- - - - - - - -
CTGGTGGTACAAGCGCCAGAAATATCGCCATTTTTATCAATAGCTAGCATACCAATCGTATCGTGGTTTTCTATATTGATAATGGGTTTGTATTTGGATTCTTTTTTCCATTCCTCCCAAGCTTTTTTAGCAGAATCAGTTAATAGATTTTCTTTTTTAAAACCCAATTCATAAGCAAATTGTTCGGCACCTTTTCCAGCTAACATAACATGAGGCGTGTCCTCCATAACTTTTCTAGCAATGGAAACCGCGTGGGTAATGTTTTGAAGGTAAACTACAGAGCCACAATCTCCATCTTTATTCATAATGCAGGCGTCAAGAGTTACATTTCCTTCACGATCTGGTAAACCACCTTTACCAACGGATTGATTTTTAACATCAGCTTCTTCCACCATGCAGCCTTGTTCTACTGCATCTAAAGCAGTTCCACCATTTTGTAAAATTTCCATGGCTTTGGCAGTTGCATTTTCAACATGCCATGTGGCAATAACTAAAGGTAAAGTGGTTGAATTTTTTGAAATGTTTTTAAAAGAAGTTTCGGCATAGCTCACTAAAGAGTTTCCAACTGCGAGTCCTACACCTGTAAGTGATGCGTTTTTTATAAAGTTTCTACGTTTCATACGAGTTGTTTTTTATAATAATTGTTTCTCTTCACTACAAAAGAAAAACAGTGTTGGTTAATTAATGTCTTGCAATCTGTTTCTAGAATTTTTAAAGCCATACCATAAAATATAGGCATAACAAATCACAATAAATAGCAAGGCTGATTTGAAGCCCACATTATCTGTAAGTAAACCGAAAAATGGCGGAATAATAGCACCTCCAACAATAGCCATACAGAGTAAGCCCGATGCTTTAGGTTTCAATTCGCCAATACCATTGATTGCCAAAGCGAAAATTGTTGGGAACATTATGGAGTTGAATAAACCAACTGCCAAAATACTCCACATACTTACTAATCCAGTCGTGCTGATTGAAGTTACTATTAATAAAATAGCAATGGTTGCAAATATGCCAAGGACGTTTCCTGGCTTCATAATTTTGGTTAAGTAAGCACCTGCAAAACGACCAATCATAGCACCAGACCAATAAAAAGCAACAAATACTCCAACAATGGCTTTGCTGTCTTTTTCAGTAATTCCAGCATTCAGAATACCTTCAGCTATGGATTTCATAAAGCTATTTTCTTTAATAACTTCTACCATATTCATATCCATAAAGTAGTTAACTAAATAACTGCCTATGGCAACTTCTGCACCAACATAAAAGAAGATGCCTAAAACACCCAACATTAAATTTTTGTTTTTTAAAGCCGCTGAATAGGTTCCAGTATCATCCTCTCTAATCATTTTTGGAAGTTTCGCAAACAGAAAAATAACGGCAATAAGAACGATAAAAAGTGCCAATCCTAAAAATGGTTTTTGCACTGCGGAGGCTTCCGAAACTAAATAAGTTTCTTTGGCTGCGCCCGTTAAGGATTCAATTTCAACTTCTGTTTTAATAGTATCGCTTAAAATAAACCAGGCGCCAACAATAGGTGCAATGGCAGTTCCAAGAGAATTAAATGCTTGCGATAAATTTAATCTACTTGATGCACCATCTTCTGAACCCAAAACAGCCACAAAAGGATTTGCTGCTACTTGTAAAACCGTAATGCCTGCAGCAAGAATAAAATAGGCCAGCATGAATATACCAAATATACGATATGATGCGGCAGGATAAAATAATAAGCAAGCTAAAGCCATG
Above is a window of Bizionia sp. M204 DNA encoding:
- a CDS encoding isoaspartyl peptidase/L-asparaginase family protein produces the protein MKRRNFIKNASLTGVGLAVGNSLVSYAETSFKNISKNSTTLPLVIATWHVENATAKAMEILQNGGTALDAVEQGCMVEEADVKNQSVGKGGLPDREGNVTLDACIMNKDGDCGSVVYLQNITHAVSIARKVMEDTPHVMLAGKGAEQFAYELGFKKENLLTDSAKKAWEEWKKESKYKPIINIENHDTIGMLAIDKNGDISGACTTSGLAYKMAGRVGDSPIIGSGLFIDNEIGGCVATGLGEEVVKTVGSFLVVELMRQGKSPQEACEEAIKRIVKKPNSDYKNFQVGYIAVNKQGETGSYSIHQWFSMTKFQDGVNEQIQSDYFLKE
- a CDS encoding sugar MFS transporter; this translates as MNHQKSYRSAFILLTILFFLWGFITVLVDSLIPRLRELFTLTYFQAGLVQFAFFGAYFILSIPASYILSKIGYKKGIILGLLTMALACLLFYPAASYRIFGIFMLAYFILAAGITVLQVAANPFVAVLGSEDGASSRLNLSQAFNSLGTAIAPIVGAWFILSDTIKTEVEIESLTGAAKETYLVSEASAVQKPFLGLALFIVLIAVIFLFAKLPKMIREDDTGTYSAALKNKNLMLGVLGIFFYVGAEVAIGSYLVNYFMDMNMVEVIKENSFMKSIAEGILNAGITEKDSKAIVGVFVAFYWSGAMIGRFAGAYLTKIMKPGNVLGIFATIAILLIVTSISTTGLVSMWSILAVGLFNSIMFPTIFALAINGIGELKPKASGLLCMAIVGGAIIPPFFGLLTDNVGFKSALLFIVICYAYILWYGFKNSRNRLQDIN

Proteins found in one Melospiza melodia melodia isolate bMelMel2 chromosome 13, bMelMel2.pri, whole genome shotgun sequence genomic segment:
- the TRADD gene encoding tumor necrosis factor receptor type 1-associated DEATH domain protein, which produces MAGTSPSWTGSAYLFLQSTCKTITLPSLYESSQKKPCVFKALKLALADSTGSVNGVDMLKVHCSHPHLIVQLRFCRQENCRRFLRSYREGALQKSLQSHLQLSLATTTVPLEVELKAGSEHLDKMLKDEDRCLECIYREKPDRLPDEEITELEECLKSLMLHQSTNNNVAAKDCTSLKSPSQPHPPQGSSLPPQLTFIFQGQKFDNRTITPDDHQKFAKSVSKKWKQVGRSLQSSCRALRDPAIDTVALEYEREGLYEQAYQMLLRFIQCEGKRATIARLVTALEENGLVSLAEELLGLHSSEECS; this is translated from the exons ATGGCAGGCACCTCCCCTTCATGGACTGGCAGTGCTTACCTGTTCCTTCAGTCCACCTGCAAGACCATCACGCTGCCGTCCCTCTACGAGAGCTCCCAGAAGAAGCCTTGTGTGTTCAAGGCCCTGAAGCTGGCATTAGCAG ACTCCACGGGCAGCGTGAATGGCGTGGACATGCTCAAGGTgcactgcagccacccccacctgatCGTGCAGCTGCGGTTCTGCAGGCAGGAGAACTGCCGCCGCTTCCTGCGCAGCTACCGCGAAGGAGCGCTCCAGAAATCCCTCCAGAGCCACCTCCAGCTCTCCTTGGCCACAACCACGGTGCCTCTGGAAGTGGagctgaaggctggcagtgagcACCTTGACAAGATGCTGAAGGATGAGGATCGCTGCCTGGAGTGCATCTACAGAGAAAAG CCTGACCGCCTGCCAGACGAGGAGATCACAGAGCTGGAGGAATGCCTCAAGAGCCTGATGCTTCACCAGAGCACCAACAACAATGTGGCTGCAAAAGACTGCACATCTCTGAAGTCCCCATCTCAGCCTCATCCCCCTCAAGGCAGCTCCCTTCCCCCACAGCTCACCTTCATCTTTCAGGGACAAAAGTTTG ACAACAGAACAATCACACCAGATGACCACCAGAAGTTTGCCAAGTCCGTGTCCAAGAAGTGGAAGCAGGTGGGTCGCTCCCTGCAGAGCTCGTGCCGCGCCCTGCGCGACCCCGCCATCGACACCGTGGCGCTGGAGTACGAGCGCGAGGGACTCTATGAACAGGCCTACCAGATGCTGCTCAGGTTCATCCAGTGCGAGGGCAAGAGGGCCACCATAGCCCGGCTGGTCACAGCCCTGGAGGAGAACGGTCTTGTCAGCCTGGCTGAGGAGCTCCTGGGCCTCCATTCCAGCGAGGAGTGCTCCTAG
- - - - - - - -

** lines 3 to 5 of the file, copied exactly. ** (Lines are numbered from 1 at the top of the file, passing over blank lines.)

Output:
- a CDS encoding isoaspartyl peptidase/L-asparaginase family protein produces the protein MKRRNFIKNASLTGVGLAVGNSLVSYAETSFKNISKNSTTLPLVIATWHVENATAKAMEILQNGGTALDAVEQGCMVEEADVKNQSVGKGGLPDREGNVTLDACIMNKDGDCGSVVYLQNITHAVSIARKVMEDTPHVMLAGKGAEQFAYELGFKKENLLTDSAKKAWEEWKKESKYKPIINIENHDTIGMLAIDKNGDISGACTTSGLAYKMAGRVGDSPIIGSGLFIDNEIGGCVATGLGEEVVKTVGSFLVVELMRQGKSPQEACEEAIKRIVKKPNSDYKNFQVGYIAVNKQGETGSYSIHQWFSMTKFQDGVNEQIQSDYFLKE
- a CDS encoding sugar MFS transporter; this translates as MNHQKSYRSAFILLTILFFLWGFITVLVDSLIPRLRELFTLTYFQAGLVQFAFFGAYFILSIPASYILSKIGYKKGIILGLLTMALACLLFYPAASYRIFGIFMLAYFILAAGITVLQVAANPFVAVLGSEDGASSRLNLSQAFNSLGTAIAPIVGAWFILSDTIKTEVEIESLTGAAKETYLVSEASAVQKPFLGLALFIVLIAVIFLFAKLPKMIREDDTGTYSAALKNKNLMLGVLGIFFYVGAEVAIGSYLVNYFMDMNMVEVIKENSFMKSIAEGILNAGITEKDSKAIVGVFVAFYWSGAMIGRFAGAYLTKIMKPGNVLGIFATIAILLIVTSISTTGLVSMWSILAVGLFNSIMFPTIFALAINGIGELKPKASGLLCMAIVGGAIIPPFFGLLTDNVGFKSALLFIVICYAYILWYGFKNSRNRLQDIN

Proteins found in one Melospiza melodia melodia isolate bMelMel2 chromosome 13, bMelMel2.pri, whole genome shotgun sequence genomic segment: